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Veterans May Have Easier Access to Private Health Care Skip to content

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Veterans, Military and Their Families

 

Proposed Rules Would Give Veterans Greater Access to Private Health Care

VA plans to make it easier for patients to go outside its system

Woman talking to a doctor

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More veterans will be able to go to private health care providers under proposed rules announced this week by the Department of Veterans Affairs (VA).

Veterans would be able to receive primary care and mental health services outside the VA system if the average time it takes them to drive to a VA facility is 30 minutes or more. This proposed standard is a significant change from current law, which limits access to care outside the VA system to those who live at least 40 miles from a VA facility. For specialty care, the VA is proposing a 60-minute average drive-time threshold. 

The rules also shorten from 30 days to 20 days the acceptable waiting time for an appointment at a VA facility before a veteran can instead seek private care. For specialty care, it will be 28 days. 

The VA is also proposing a new urgent care benefit, which would give eligible veterans access to walk-in services.

“Most Americans can already choose the health care providers that they trust,’’ VA Secretary Robert Wilkie says in a statement. “With VA’s new access standards, the future of the health care system will lie in the hands of veterans — exactly where it should be.”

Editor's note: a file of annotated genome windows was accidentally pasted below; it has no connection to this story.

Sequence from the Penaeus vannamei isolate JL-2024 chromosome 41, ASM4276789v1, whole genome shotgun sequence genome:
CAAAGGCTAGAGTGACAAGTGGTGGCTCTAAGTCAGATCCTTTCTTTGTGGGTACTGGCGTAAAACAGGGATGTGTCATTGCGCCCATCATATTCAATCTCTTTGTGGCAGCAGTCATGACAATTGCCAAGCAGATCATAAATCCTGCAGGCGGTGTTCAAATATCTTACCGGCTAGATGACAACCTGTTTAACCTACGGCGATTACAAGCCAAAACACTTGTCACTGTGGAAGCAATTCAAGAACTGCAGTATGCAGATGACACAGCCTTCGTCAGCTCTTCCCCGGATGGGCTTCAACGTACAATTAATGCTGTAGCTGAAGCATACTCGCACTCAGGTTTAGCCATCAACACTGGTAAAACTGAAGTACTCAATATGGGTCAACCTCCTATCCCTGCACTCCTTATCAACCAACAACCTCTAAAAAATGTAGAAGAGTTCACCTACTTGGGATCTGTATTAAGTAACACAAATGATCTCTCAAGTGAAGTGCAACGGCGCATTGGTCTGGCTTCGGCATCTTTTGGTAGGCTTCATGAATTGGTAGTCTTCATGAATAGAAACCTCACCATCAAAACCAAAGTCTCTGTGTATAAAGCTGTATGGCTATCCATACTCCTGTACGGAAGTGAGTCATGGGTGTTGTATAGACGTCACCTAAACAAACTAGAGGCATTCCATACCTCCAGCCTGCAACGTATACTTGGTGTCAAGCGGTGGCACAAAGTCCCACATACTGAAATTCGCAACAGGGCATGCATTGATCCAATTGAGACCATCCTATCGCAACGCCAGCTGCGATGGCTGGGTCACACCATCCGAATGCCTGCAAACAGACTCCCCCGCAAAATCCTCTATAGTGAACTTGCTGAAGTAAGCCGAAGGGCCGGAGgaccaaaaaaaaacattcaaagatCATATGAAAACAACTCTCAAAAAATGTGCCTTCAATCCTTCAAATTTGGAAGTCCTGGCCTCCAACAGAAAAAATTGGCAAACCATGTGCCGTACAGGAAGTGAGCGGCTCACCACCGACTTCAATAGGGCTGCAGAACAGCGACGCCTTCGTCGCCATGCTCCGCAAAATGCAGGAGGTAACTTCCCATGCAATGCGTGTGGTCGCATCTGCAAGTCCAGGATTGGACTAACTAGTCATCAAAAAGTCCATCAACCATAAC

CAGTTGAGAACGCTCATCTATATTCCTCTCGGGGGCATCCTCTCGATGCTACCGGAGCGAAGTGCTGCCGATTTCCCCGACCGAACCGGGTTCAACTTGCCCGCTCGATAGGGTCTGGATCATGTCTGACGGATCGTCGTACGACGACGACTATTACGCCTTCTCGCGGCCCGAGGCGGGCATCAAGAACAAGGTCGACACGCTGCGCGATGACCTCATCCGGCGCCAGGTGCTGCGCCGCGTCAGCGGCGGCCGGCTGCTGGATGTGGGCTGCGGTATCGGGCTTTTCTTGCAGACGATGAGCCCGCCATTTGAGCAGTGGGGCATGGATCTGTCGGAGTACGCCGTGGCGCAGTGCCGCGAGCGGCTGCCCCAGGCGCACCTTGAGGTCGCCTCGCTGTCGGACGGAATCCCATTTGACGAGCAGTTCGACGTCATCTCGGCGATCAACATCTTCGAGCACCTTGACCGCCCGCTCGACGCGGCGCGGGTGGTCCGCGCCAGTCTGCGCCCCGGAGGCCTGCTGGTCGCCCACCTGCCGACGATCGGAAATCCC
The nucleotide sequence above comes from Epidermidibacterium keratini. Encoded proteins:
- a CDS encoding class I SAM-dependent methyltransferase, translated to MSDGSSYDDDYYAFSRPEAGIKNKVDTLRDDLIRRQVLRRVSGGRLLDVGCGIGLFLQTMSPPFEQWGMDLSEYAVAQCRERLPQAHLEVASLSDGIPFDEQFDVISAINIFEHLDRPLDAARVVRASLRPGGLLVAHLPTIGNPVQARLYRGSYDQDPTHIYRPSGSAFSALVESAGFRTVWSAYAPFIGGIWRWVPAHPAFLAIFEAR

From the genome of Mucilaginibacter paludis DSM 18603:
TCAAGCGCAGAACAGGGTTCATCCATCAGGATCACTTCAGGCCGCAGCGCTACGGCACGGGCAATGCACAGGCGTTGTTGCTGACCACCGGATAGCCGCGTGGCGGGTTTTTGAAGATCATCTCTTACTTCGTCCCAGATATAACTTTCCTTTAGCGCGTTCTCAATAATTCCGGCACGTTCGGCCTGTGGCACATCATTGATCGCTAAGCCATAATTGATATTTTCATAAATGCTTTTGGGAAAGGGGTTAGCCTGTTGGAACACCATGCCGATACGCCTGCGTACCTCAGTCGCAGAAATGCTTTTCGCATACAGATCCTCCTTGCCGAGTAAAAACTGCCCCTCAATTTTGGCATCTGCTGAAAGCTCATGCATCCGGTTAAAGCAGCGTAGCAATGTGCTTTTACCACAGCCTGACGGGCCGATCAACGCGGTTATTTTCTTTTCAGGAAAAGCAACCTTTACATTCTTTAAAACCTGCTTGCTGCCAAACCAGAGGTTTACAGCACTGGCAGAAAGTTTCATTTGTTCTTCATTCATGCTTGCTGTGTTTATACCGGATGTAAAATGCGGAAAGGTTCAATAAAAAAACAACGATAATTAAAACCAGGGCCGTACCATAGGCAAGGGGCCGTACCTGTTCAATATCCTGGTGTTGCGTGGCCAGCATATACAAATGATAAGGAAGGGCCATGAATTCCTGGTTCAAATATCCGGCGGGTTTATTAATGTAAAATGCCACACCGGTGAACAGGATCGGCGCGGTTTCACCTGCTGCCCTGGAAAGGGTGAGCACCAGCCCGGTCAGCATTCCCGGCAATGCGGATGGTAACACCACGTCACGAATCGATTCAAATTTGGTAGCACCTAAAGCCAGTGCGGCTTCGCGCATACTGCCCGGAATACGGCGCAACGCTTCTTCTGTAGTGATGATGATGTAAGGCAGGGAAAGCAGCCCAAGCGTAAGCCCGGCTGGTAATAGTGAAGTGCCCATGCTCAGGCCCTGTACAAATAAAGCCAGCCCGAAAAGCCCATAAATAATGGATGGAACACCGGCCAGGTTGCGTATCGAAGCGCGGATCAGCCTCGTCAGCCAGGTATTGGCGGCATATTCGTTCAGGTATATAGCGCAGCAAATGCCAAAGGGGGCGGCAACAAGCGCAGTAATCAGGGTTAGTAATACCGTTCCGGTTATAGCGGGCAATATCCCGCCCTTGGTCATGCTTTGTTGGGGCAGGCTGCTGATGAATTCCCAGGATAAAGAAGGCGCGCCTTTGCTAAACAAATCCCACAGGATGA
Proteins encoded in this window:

Major veterans’ groups gave the rule mixed reviews.

“There are too many unanswered questions to evaluate whether the plan will improve veterans’ health care outcomes or whether it will be another false promise to ill and injured veterans,” says Joy Ilem, national legislative director of the DAV (Disabled American Veterans). She questioned “whether sufficient new funding will be provided, without diverting resources from existing VA programs or modernization plans.”

Joe Chenelly, AMVETS national executive director, called the new standards “a great step in the right direction.”

The VA estimates that the percentage of veterans who will be able to access private care would roughly triple from the current level of 8 percent. In 2018, 34 percent of all VA appointments were in not in VA facilities, down from 36 percent in 2017. 

The VA has consistently rejected the notion that it wants to dismantle or drastically scale back the VA health care system. 

“VA is seeing more patients than ever before, more quickly than ever before, and veterans are more satisfied with their care than they have been previously,” Wilkie said.

The new rules are designed to fulfill health care improvements required under the 2018 VA Mission Act. The regulation is expected to be finalized and take effect in June.

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